All John’s fault #cherrypiecure

posted by susan-oh-susan / may 22 at 2:01 am / uncategorized / 4 comments

Marcella just left, with instructions that I should write.

So.

I write.

I must write. This really does help. You guys really do help. But even before you help… putting my thoughts down and looking at them, and going, wow, Susan is that what you’re really thinking?—that helps too.

I’m not thinking right now, I’m reeling.

Marcella can tell you. I was barely coherent. I think she knows that John came over and that Reza saw him, and that’s about it.

But what happened was—well, first of all, Tyler took off for the long weekend, again to Kelowna—“Is there a special friend in Kelowna?” I asked and he shrugged and didn’t actually answer, which I suppose means yes—and very explicitly gave me “permission” to “do whatever you want to with whoever you want to in your house while I’m gone.” Which was very sweet—and, after what happened with Cody, very needed—but also again blurred that child-parent role thing, and made me pensive.

Then John’s mother called, again, and feeling pensive and slightly… guilty? …I think, a little, guilty… I picked up the phone.

“Oh,” she said. “Susie?”

“Yes.”

“I expected voice mail,” she said.

“Would you like me to hang up so you can call again? I won’t pick up,” I asked. Very politely.

“No! I’m so happy to finally get a hold of you. Now, listen, Susie…” she said.

But I didn’t.

I put the phone on speaker with the volume turned very low, and hummed and sung to myself and chopped and shredded things and danced around the kitchen.

“So just think about all that, Susie,” she said at one point, and I picked up the phone and sang into it, “I will, Dorothy, thank you for calling, take care,” and I hung up very quickly. Politely.

Ha.

Susan—one.

Mother-in-law—well, probably thousands and thousands of points over the years. But today, Susan scored and Susan is victorious.

So I was feeling pensive-guilty-victorious when Reza came over.

And then I was just feeling… lusty. And devoured.

And… loved.

And everything was glorious.

He had arranged to not work over the long weekend. So we had three days.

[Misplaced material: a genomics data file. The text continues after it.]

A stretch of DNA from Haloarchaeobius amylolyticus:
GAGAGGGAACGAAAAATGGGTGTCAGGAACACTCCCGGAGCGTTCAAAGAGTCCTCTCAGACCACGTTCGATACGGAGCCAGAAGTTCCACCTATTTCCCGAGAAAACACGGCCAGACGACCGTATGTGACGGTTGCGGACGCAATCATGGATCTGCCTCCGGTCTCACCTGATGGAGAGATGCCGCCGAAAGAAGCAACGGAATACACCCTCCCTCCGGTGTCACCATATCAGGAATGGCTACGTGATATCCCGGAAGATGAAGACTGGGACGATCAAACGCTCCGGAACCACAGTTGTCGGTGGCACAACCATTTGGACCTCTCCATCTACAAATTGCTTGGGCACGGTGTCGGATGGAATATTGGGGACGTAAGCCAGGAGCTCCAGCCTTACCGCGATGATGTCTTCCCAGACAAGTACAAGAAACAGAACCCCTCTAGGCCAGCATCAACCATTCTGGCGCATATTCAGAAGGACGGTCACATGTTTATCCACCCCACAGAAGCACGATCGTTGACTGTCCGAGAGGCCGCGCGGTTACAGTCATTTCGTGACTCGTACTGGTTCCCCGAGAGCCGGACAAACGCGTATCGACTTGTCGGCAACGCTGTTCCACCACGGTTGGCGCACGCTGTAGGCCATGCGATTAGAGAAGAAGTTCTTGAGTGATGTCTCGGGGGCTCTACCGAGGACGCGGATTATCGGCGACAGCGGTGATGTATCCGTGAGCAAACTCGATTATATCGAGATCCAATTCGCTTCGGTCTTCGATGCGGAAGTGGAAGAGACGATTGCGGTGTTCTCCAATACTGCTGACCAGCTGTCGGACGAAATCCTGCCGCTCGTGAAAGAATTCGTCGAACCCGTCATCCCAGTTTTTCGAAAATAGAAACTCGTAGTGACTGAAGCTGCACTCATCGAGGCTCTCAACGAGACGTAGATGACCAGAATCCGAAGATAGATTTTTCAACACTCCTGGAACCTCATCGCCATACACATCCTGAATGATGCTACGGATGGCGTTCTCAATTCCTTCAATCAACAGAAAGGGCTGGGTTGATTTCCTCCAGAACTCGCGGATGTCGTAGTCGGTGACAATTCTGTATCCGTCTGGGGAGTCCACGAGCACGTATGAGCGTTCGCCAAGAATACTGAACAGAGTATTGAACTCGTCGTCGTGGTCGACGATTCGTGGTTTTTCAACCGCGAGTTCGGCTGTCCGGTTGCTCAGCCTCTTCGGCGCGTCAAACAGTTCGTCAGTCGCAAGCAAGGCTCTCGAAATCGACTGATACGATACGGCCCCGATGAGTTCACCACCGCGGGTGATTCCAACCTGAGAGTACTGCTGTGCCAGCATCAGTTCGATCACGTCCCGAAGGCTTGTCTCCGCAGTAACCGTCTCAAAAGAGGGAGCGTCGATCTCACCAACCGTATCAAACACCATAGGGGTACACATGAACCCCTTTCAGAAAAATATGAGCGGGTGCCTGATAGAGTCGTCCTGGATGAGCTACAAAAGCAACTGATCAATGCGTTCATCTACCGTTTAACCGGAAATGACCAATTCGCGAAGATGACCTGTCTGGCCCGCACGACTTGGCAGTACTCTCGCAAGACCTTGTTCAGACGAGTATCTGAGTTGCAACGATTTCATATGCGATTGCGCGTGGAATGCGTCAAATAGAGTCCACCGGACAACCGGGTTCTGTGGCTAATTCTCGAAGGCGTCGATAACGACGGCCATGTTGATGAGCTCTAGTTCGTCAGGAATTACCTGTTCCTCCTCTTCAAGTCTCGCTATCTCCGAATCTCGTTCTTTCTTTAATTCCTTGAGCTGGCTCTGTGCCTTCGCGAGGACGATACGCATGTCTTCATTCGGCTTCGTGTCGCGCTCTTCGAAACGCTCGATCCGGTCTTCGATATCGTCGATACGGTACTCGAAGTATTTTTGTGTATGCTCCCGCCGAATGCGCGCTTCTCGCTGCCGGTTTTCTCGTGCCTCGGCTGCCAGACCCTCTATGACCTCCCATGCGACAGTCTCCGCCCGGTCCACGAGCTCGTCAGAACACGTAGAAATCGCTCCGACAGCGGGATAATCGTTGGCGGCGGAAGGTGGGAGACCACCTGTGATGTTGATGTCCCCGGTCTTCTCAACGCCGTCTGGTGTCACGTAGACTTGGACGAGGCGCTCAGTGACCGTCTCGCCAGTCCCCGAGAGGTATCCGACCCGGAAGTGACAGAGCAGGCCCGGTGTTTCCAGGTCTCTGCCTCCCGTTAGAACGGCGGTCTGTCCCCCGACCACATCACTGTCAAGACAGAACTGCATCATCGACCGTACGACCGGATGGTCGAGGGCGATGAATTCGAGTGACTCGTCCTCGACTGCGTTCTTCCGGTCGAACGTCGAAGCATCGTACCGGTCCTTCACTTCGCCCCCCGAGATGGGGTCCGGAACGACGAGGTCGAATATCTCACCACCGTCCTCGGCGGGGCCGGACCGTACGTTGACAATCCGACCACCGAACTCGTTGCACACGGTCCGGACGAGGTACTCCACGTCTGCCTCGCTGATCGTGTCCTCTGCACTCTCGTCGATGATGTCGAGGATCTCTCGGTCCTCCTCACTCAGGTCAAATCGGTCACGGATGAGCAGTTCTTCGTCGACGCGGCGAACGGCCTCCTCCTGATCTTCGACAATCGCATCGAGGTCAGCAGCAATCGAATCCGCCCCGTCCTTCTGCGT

Three entire glorious days.

I was so happy for Femme’s clit rub.

“I think you have killed my penis,” he announced on the morning of day three. “Look at this guy. I mean, no matter what I do—he is dead.”

“Depleted,” I corrected. “Maybe he needs some food?”

“He is beyond help,” Reza sighed. “And the rest of me needs a nap.”

“You have a nap, and I’ll make some food for later,” I said. I think he was snoring by the time I kissed the tip of his nose, but, you know, he deserved it, because…

Ok, all that is still impossible to write about. He just deserved it.

So I went downstairs to cook. Fully dressed, by the way, because after the Cody incident—anyway. I was dressed. So at least that was good.

Because in the living room was John.

Orange hair and all.

And Cody was right. About the ears.

He didn’t just pierce his ears.

He was stretching his ears.

Nika has stretched ears, by the way, and I think it’s very attractive. On her? When you’re young?

Seeing it on John…

“What are you doing in my house?” I asked.

“This is our house,” he said. He looked around. “You rearranged things,” he said.

“Taking my uncle’s painting off the wall unbalanced the room,” I said.

I decided not to mention the books.

“I felt I needed a change,” I added.

I felt… powerful.

Victorious.

Angry.

Oh-my-god, so angry.

“You look good,” he said.

“I know,” I said.

True thing: I’ve never said that to anyone, to any compliment, ever. I’ve told you before—I’m not a supermodel. And I’m kind of lumpy. But I’m also cute. And I had just spent three days making a gorgeous man… anyway. I was wearing yoga pants and a crumpled T-shirt without a bra underneath, and my hair was a mess and I wasn’t wearing any make-up, and I was sure I was gorgeous.